Gov’t to allow HCM City to retain 23 per cent of its budget revenues
Prime Minister Pham Minh Chinh has asked the National Assembly to allow HCM City to retain 23 per cent of its budget revenues, up from the previous 18 per cent, to create conditions for sustainable development.
|Prime Minister Pham Minh Chinh speaks at a recent meeting with HCM City leaders. The PM has asked the National Assembly to approve a proposal to allow HCM City to retain 23 per cent of its budget revenues. Photo vneconomy.vn|
HCM City is the country’s economic powerhouse with a significant GDP contribution to the national budget, the PM said.
Professor Tran Hoang Ngan, director of the HCM City Development Research Institute, said the decision would help resolve a number of challenges related to road infrastructure, social security, healthcare, and other issues.
“If the city received a 1 per cent increase in retained revenue, it would then have an additional VND2 trillion (US$86.748 million), and an increase of 5 per cent would yield an additional VND10 trillion.”
Dr. Huynh The Du, public policy lecturer at Fulbright University, said the city needs to be highly competitive to attract large businesses, a highly skilled workforce, and well-off people compared to other cities in the region and in the world.
China, for example, has spent a lot of resources on big cities, he added.
At a recent meeting with the PM, Nguyen Thanh Phong, chairman of the city People’s Committee, proposed that the government approve the budget retention rate of 23 per cent instead of the current 18 per cent over the next five years.
“HCM City has one of the lowest budget retention rate of all cities in the world, and this should change,” Phong said. The city contributes 27 per cent to the national budget, and has the lowest retention rate in the country.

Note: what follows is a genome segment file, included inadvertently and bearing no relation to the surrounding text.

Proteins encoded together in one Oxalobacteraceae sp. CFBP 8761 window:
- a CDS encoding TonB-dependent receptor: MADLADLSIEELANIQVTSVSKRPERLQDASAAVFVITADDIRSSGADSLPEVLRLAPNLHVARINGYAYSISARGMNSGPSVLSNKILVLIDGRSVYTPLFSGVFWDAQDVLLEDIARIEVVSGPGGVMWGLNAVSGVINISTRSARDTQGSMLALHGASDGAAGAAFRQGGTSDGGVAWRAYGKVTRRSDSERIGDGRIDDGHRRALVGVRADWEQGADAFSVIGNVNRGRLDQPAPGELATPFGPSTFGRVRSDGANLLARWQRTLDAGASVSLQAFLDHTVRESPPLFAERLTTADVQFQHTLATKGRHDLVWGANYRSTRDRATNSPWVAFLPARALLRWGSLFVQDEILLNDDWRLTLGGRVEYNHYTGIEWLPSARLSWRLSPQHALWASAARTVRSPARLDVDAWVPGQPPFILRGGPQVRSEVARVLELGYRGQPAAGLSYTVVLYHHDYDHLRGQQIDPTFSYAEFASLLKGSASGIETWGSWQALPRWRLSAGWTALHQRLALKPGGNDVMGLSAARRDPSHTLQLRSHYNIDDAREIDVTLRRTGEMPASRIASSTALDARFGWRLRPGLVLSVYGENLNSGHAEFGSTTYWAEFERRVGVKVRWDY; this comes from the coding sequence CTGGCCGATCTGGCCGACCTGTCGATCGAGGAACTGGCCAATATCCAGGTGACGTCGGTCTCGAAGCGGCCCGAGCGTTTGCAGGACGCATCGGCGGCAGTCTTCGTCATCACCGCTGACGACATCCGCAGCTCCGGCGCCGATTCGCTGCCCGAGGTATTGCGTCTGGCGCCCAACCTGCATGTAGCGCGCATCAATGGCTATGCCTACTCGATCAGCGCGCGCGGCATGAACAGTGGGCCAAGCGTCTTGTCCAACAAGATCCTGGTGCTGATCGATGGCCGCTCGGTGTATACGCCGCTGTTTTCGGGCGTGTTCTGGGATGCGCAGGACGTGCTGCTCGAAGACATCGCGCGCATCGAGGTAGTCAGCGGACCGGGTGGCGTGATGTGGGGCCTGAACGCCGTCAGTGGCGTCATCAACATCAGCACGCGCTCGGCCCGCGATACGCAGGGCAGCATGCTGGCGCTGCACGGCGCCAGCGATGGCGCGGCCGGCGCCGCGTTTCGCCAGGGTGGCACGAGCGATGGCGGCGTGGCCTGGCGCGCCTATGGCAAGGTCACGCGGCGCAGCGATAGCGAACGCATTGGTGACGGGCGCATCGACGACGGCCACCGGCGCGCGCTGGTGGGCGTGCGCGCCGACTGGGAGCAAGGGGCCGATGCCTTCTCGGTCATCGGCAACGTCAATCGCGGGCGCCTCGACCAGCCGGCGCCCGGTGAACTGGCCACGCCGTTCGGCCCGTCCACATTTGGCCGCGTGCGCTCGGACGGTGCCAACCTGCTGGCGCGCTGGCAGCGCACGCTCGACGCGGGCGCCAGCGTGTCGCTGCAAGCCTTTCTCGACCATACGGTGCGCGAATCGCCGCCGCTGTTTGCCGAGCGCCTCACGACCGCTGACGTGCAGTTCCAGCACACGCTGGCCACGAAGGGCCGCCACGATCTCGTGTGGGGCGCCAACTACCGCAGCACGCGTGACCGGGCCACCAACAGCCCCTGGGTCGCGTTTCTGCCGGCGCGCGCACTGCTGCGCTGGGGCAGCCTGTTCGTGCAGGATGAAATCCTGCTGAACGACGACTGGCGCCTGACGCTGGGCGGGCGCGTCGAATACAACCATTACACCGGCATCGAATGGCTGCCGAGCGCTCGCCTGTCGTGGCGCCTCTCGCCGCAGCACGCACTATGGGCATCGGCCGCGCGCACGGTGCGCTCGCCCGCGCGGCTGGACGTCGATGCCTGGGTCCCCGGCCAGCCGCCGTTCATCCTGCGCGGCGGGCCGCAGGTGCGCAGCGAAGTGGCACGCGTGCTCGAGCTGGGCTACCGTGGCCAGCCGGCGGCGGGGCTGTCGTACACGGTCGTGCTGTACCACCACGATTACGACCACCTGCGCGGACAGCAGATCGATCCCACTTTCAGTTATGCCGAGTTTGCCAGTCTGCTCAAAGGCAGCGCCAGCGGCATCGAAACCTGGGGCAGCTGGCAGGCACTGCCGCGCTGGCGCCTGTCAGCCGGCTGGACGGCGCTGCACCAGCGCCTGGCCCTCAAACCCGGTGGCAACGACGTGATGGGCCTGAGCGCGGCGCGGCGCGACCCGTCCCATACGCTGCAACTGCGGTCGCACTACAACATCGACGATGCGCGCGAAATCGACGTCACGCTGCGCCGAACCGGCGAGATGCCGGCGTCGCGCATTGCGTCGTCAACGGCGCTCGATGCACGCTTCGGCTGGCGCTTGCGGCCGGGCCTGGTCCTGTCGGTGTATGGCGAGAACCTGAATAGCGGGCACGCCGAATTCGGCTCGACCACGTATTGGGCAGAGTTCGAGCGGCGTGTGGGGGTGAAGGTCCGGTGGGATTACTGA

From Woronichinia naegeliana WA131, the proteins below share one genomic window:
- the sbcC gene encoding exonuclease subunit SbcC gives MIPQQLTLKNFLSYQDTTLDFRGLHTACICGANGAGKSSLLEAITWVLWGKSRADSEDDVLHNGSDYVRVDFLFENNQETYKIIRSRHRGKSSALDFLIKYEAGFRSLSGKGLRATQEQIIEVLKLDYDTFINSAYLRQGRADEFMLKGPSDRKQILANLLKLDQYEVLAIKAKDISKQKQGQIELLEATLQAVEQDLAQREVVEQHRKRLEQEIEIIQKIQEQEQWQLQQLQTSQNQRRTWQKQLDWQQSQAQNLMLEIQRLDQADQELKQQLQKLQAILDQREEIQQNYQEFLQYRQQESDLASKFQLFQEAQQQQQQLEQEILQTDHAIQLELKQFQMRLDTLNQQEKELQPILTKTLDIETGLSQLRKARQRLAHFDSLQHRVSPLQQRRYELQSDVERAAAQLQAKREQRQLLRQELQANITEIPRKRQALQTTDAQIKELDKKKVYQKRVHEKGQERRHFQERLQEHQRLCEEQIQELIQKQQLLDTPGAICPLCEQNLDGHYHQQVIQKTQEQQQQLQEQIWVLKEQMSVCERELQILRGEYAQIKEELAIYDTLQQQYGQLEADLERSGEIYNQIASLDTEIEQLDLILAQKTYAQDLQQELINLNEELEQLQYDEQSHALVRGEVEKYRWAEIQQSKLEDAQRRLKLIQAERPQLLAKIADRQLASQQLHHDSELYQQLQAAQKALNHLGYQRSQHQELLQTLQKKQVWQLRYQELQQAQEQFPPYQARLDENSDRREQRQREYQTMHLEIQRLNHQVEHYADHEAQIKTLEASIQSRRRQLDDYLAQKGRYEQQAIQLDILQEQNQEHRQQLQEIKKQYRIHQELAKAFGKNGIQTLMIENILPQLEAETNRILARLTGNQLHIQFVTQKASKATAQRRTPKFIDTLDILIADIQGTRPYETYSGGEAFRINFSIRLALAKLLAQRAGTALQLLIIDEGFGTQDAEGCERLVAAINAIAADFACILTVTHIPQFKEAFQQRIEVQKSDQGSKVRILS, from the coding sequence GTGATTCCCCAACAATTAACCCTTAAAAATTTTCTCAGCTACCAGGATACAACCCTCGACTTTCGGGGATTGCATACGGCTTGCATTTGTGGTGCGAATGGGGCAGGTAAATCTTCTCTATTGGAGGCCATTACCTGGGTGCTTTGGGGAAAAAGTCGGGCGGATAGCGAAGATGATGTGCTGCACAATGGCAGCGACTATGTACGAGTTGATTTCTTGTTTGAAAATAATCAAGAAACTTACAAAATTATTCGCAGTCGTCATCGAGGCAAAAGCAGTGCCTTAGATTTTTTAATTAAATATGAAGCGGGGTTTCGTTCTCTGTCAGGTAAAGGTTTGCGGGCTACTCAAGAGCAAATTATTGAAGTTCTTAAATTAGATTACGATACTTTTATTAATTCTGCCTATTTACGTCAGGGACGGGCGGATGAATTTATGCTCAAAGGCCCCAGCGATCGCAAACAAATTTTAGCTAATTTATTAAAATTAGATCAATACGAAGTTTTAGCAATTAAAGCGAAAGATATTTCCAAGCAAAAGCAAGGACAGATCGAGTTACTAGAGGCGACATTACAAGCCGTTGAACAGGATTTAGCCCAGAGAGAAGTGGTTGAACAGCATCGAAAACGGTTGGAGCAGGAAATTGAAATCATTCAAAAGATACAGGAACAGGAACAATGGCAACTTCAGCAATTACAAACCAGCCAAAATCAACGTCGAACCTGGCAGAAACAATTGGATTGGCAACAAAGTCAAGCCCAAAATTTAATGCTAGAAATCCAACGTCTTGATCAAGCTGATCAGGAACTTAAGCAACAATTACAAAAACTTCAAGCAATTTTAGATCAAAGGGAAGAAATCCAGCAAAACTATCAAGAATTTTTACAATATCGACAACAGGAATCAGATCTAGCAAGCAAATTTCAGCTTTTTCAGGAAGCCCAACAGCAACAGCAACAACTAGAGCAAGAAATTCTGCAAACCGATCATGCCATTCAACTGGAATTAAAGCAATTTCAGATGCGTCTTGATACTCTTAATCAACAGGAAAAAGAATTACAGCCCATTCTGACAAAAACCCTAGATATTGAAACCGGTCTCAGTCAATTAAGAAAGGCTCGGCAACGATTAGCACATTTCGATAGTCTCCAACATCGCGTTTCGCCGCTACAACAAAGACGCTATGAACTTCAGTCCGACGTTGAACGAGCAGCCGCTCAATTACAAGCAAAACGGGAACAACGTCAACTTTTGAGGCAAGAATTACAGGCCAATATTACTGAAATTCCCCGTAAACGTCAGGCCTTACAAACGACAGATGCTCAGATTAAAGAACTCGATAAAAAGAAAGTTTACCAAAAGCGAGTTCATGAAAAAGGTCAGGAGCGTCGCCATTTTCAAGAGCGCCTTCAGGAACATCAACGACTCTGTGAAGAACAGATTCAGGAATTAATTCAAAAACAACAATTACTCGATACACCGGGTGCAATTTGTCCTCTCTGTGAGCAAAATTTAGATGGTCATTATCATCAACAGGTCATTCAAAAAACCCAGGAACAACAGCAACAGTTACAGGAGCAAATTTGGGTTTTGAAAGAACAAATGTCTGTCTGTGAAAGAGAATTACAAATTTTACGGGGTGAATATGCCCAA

In the first four months, the city posted a budget collection of VND140 trillion ($6 billion), up 15.7 per cent year-on-year, Phong said.
The low budget retention rate has prevented the financial hub of HCM City from addressing traffic jams and school shortages.
With only 9 per cent of Vietnam’s total population, the city contributes 24 per cent of the country’s GDP.
Experts said the city does not have enough money to build more roads as the percentage of retained budget revenue is too low.
The city also needs 10,000 additional classrooms every half decade to keep pace with the population increase, with each classroom hosting a standard 30 students. It currently has to pack 40-60 students into a single room, they said.
Budget retention ratios for Hanoi, Hai Phong, Da Nang and Can Tho for the 2016-2020 period are 35, 78, 68, and 91 per cent, respectively, far above HCM City.
With a 30 per cent retention rate, Tokyo ranks just above HCM City, with Oslo the highest at 60 per cent.
According to the Department of Planning and Investment, the city’s total retail sales of goods and revenue from consumer services in the first four months was up 7.9 per cent year-on-year.
The city’s Gross Regional Domestic Product (GRDP) reached VND329.6 trillion in the first quarter, up 4.58 per cent year-on-year.
Prime Minister Pham Minh Chinh urged HCM City's leaders and agencies to continue the “dual goals” for the rest of the year at an online meeting yesterday.
Mr. Nguyen Thanh Phong, Chairman of the People's Committee of Ho Chi Minh City, assessed that the proportion of domestic revenue in the total budget collection in the period from 2016 to 2020 had increased from 62.1 percent to 71.45 percent.